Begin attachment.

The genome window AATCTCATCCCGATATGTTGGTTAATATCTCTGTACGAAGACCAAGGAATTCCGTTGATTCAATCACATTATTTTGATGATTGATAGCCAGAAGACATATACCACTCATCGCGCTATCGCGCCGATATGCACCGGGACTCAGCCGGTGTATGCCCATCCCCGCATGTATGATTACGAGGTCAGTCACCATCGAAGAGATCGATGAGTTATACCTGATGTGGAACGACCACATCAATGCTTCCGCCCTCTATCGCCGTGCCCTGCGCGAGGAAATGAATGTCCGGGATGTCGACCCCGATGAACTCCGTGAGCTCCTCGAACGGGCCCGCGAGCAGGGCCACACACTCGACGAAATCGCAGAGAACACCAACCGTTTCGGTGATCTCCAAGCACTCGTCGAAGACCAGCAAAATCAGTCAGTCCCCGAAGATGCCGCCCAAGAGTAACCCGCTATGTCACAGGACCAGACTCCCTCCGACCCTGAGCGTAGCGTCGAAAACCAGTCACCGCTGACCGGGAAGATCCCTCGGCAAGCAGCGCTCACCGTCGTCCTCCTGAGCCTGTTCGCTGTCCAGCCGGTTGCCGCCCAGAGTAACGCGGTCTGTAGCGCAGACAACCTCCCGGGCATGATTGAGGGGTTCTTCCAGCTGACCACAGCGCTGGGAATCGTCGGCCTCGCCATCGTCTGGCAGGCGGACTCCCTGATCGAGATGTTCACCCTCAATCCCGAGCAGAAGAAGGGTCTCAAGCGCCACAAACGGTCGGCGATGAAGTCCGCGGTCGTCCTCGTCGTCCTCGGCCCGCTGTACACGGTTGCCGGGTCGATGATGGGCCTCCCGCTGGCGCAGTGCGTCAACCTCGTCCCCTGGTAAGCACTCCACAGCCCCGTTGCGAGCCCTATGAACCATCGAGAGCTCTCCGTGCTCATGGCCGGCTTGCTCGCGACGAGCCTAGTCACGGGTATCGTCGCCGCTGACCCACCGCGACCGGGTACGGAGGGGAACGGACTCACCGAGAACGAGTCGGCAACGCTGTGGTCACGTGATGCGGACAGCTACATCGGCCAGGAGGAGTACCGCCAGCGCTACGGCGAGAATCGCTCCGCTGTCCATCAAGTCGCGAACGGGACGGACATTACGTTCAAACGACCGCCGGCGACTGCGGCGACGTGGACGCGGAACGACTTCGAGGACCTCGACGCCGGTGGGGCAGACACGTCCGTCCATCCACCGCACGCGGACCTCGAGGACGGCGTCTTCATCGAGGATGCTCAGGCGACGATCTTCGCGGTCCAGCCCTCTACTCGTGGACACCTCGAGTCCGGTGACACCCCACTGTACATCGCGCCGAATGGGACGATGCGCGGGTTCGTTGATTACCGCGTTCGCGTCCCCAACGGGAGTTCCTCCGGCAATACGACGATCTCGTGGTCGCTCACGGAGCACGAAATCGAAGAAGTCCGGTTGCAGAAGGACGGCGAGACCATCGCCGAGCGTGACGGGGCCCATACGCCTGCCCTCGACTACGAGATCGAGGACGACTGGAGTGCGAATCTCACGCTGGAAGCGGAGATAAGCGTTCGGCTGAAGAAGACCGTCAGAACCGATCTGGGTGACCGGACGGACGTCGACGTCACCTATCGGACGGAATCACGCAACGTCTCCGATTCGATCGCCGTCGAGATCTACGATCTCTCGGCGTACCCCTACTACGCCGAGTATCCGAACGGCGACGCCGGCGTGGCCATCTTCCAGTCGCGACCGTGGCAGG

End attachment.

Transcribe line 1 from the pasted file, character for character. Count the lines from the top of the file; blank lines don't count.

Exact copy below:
The genome window AATCTCATCCCGATATGTTGGTTAATATCTCTGTACGAAGACCAAGGAATTCCGTTGATTCAATCACATTATTTTGATGATTGATAGCCAGAAGACATATACCACTCATCGCGCTATCGCGCCGATATGCACCGGGACTCAGCCGGTGTATGCCCATCCCCGCATGTATGATTACGAGGTCAGTCACCATCGAAGAGATCGATGAGTTATACCTGATGTGGAACGACCACATCAATGCTTCCGCCCTCTATCGCCGTGCCCTGCGCGAGGAAATGAATGTCCGGGATGTCGACCCCGATGAACTCCGTGAGCTCCTCGAACGGGCCCGCGAGCAGGGCCACACACTCGACGAAATCGCAGAGAACACCAACCGTTTCGGTGATCTCCAAGCACTCGTCGAAGACCAGCAAAATCAGTCAGTCCCCGAAGATGCCGCCCAAGAGTAACCCGCTATGTCACAGGACCAGACTCCCTCCGACCCTGAGCGTAGCGTCGAAAACCAGTCACCGCTGACCGGGAAGATCCCTCGGCAAGCAGCGCTCACCGTCGTCCTCCTGAGCCTGTTCGCTGTCCAGCCGGTTGCCGCCCAGAGTAACGCGGTCTGTAGCGCAGACAACCTCCCGGGCATGATTGAGGGGTTCTTCCAGCTGACCACAGCGCTGGGAATCGTCGGCCTCGCCATCGTCTGGCAGGCGGACTCCCTGATCGAGATGTTCACCCTCAATCCCGAGCAGAAGAAGGGTCTCAAGCGCCACAAACGGTCGGCGATGAAGTCCGCGGTCGTCCTCGTCGTCCTCGGCCCGCTGTACACGGTTGCCGGGTCGATGATGGGCCTCCCGCTGGCGCAGTGCGTCAACCTCGTCCCCTGGTAAGCACTCCACAGCCCCGTTGCGAGCCCTATGAACCATCGAGAGCTCTCCGTGCTCATGGCCGGCTTGCTCGCGACGAGCCTAGTCACGGGTATCGTCGCCGCTGACCCACCGCGACCGGGTACGGAGGGGAACGGACTCACCGAGAACGAGTCGGCAACGCTGTGGTCACGTGATGCGGACAGCTACATCGGCCAGGAGGAGTACCGCCAGCGCTACGGCGAGAATCGCTCCGCTGTCCATCAAGTCGCGAACGGGACGGACATTACGTTCAAACGACCGCCGGCGACTGCGGCGACGTGGACGCGGAACGACTTCGAGGACCTCGACGCCGGTGGGGCAGACACGTCCGTCCATCCACCGCACGCGGACCTCGAGGACGGCGTCTTCATCGAGGATGCTCAGGCGACGATCTTCGCGGTCCAGCCCTCTACTCGTGGACACCTCGAGTCCGGTGACACCCCACTGTACATCGCGCCGAATGGGACGATGCGCGGGTTCGTTGATTACCGCGTTCGCGTCCCCAACGGGAGTTCCTCCGGCAATACGACGATCTCGTGGTCGCTCACGGAGCACGAAATCGAAGAAGTCCGGTTGCAGAAGGACGGCGAGACCATCGCCGAGCGTGACGGGGCCCATACGCCTGCCCTCGACTACGAGATCGAGGACGACTGGAGTGCGAATCTCACGCTGGAAGCGGAGATAAGCGTTCGGCTGAAGAAGACCGTCAGAACCGATCTGGGTGACCGGACGGACGTCGACGTCACCTATCGGACGGAATCACGCAACGTCTCCGATTCGATCGCCGTCGAGATCTACGATCTCTCGGCGTACCCCTACTACGCCGAGTATCCGAACGGCGACGCCGGCGTGGCCATCTTCCAGTCGCGACCGTGGCAGG